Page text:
Friday, June 24, 2005

News of lasting importance

Almost Unnoticed, Bipartisan Budget Anxiety
The chickens will com home to roost in 2040. All emphasis is mine. Quoth the WaPo:
The timing could not have been more apt. On the eve of a titanic partisan clash in the Senate, eggheads of the left and right got together yesterday to warn both parties that they are ignoring the country's most pressing problem: that the United States is turning into Argentina.

It's a measure of how screwed up the political atmospherre is DC is. If the author, Dana Milbank, hadn't set the bipartisan bonafides in the first paragraph, a disturbingly large part of the readership would have filed it in a convenient little box ("they're attacking social security again" or "the liberals are blaming GWB again.").

While Washington plunged into a procedural fight over a pair of judicial nominees, Stuart Butler, head of domestic policy at the conservative Heritage Foundation, and Isabel Sawhill, director of the left-leaning Brookings Institution's economic studies program, sat down with Comptroller General David M. Walker to bemoan what they jointly called the budget "nightmare."

And here's an example of why I call myself neither democrat nor republican:

There were no cameras, not a single microphone, and no evidence of a lawmaker or Bush administration official in the room -- just some hungry congressional staffers and boxes of sandwiches from Corner Bakery. But what the three spoke about will have greater consequences than the current fuss over filibusters and Tom DeLay's travel.

With startling unanimity, they agreed that without some combination of big tax increases and major cuts in Medicare, Social Security and most other spending, the country will fall victim to the huge debt and soaring interest rates that collapsed Argentina's economy and caused riots in its streets a few years ago.

"The only thing the United States is able to do a little after 2040 is pay interest on massive and growing federal debt," Walker said. "The model blows up in the mid-2040s. What does that mean? Argentina."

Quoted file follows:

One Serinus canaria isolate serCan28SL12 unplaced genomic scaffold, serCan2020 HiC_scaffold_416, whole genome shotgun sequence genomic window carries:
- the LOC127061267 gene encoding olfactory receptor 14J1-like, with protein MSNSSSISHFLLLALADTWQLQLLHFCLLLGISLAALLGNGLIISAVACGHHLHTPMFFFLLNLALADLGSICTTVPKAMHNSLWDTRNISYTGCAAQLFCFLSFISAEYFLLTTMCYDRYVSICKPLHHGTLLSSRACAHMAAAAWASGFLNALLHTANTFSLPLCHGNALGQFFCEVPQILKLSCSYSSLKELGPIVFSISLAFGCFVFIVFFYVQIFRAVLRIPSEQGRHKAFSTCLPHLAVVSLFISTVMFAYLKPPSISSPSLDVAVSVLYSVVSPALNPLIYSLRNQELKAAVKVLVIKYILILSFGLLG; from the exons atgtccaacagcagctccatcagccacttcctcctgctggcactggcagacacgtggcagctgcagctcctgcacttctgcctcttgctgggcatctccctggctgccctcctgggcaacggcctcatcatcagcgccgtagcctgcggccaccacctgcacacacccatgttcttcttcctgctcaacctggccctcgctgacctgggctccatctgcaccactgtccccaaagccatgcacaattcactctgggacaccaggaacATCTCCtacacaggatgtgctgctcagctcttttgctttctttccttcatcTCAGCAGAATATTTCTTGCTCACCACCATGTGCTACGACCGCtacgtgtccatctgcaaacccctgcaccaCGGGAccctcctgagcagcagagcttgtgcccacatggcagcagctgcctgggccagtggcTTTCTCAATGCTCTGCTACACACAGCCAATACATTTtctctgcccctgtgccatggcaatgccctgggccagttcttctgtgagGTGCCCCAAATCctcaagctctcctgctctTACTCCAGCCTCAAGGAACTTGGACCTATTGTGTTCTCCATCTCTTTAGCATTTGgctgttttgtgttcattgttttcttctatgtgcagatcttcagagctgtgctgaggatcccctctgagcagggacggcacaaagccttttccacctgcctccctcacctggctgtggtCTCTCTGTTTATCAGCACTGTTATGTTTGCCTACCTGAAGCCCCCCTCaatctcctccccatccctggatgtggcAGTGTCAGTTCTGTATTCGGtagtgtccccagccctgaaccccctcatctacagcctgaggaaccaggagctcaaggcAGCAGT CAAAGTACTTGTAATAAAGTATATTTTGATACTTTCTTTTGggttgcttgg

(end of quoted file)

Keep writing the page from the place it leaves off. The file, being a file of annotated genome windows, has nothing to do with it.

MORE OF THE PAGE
Got that? The only thing. Right out of the starting gate, the liberal concurs:

"All true," Sawhill, a budget official in the Clinton administration, concurred.

And the conservative agrees:

"To do nothing," Butler added, "would lead to deficits of the scale we've never seen in this country or any major in industrialized country. We've seen them in Argentina. That's a chilling thought, but it would mean that."

Each of the three had a separate slide show, but the numbers and forecasts were interchangeable.

Walker put U.S. debt and obligations at $45 trillion in current dollars -- almost as much as the total net worth of all Americans, or $150,000 per person. Balancing the budget in 2040, he said, could require cutting total federal spending as much as 60 percent or raising taxes to 2 1/2 times today's levels.

Butler (the conservative) pointed out that without changes to Social Security and Medicare, in 25 years either a quarter of discretionary spending would need to be cut or U.S. tax rates would have to approach European levels. Putting it slightly differently, Sawhill (the liberal) posed a choice of 10 percent cuts in spending and much larger cuts in Social Security and Medicare, or a 40 percent increase in government spending relative to the size of the economy, and equivalent tax increases.

The unity of the bespectacled presenters was impressive -- and it made their conclusion all the more depressing. As Ron Haskins, a former Bush White House official and current Brookings scholar, said when introducing the thinkers: "If Heritage and Brookings agree on something, there must be something to it."
--snip--

Courtesy of the Washington Post. Read it all here. Or click on the link at the head of this post.

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